Coastal areas of Orissa State in the northeastern part of the Indian peninsula are potentially vulnerable to accelerated erosion hazard. Along the 480-km coastline, most of the coastal areas, including tourist resorts, hotels, fishing villages, and towns, are already threatened by recurring storm flood events and severe coastal erosion. The coastal habitats, namely the largest rookeries in the world for olive Ridley sea turtles (the extensive sandy beaches of Gahirmatha and Rushikulya), Asia's largest brackish water lagoon (the “Chilika”), extensive mangrove cover of Bhitarkanika (the wildlife sanctuary), the estuarine systems, and deltaic plains are no exception. .The present study therefore is an attempt to develop a coastal vulnerability index (CVI) for the maritime state of Orissa using eight relative risk variables. Most of these parameters are dynamic in nature and require a large amount of data from different sources. In some cases, the base data is from remote sensing satellites; for others it is either from long-term in situ measurements or from numerical models. Zones of vulnerability to coastal natural hazards of different magnitude (high, medium, and low) are identified and shown on a map. In earlier studies, tidal range was assumed to include both permanent and episodic inundation hazards. However, the mean of the long-term tidal records tends to dampen the effect of episodic inundation hazards such as tsunamis. For this reason, in the present study, tsunami run-up has been considered as an additional physical process parameter to calculate the CVI. Coastal regional elevation has also been considered as an additional important variable. This is the first such study that has been undertaken for a part of the Indian coastline. The map prepared for the Orissa coast under this study can be used by the state and district administration involved in the disaster mitigation and management plan.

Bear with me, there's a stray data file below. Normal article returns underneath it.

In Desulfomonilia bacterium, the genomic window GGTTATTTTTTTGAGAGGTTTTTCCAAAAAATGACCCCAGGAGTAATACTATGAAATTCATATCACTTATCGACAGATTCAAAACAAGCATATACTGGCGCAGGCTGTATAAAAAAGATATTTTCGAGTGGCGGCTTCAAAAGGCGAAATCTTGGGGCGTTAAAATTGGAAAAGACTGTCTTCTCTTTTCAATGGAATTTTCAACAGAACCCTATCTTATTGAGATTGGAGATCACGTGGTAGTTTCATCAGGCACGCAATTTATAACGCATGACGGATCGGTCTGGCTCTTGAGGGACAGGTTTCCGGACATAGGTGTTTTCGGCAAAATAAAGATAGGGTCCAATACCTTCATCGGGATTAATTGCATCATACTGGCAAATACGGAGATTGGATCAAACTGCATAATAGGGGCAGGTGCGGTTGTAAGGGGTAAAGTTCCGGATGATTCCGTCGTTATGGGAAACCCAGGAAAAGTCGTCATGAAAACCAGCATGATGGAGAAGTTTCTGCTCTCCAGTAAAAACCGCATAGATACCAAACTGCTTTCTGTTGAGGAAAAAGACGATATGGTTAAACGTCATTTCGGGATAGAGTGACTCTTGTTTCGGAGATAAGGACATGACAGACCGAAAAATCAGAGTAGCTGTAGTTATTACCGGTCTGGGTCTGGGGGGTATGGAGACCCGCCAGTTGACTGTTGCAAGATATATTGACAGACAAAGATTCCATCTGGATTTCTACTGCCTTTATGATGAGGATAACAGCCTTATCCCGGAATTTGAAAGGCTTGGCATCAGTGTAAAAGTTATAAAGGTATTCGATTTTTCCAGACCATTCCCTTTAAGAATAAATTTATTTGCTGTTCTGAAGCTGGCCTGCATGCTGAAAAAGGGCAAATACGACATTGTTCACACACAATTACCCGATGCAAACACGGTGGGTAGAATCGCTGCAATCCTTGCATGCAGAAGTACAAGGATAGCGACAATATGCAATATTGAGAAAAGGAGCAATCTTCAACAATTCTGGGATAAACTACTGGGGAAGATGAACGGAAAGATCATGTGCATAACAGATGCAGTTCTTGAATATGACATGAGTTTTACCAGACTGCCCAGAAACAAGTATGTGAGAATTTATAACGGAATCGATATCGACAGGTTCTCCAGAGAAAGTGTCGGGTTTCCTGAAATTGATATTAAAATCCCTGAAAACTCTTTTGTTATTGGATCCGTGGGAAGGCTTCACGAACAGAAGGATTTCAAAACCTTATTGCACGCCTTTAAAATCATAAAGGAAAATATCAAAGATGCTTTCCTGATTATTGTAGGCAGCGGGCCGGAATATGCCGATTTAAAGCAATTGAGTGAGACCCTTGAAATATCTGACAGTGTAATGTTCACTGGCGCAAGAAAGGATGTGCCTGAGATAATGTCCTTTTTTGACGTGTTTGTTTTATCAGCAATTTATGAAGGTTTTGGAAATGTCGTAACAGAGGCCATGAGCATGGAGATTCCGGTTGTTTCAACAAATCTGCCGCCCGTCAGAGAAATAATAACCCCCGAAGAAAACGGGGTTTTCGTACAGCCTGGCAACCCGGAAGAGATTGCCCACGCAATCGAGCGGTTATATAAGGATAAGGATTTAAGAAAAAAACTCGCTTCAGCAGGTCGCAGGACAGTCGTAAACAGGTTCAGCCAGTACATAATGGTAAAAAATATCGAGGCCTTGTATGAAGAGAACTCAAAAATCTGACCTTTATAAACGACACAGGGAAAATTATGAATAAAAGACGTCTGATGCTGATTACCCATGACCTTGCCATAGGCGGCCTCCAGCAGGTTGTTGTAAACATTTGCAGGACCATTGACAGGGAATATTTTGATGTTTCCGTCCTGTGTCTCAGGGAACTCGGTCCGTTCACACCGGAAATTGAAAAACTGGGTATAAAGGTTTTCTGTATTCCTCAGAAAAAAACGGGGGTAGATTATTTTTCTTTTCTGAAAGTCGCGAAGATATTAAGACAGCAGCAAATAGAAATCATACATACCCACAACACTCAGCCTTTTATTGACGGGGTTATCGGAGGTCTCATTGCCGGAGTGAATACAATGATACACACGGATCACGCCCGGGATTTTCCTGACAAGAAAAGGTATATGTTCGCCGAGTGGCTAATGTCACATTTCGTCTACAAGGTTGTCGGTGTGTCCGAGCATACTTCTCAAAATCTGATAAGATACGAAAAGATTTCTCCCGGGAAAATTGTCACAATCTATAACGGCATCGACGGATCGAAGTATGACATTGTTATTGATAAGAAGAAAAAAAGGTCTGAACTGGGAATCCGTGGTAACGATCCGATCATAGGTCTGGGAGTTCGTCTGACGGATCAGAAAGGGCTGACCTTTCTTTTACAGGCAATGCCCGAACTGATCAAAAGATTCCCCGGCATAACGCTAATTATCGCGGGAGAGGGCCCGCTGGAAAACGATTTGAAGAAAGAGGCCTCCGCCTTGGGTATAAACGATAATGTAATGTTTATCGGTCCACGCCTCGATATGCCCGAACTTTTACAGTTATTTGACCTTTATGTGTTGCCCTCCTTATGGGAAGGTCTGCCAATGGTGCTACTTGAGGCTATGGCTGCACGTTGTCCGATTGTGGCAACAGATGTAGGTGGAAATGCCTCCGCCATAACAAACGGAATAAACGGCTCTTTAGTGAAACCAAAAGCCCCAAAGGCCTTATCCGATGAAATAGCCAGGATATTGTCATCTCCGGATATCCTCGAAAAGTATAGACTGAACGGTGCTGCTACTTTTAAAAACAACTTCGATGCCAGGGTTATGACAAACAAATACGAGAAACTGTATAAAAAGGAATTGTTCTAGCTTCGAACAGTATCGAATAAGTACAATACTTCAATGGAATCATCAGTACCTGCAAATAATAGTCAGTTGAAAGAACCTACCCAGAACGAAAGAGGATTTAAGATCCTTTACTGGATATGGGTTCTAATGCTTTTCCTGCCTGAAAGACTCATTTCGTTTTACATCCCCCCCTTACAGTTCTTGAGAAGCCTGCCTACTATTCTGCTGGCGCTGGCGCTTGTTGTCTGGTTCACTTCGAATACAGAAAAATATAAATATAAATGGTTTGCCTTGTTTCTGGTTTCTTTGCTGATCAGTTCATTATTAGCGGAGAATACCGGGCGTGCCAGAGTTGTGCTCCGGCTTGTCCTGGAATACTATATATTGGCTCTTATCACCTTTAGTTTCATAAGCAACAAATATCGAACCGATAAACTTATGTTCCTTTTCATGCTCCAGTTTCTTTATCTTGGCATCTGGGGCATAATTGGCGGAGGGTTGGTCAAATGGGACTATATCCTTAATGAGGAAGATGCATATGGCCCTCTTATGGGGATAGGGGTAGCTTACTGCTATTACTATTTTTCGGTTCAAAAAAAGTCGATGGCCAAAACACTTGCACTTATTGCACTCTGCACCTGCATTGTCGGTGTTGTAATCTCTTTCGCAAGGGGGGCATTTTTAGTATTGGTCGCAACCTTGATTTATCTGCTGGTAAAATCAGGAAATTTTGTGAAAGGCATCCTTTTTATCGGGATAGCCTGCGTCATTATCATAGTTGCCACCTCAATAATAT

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Vol. 2010 • No. 263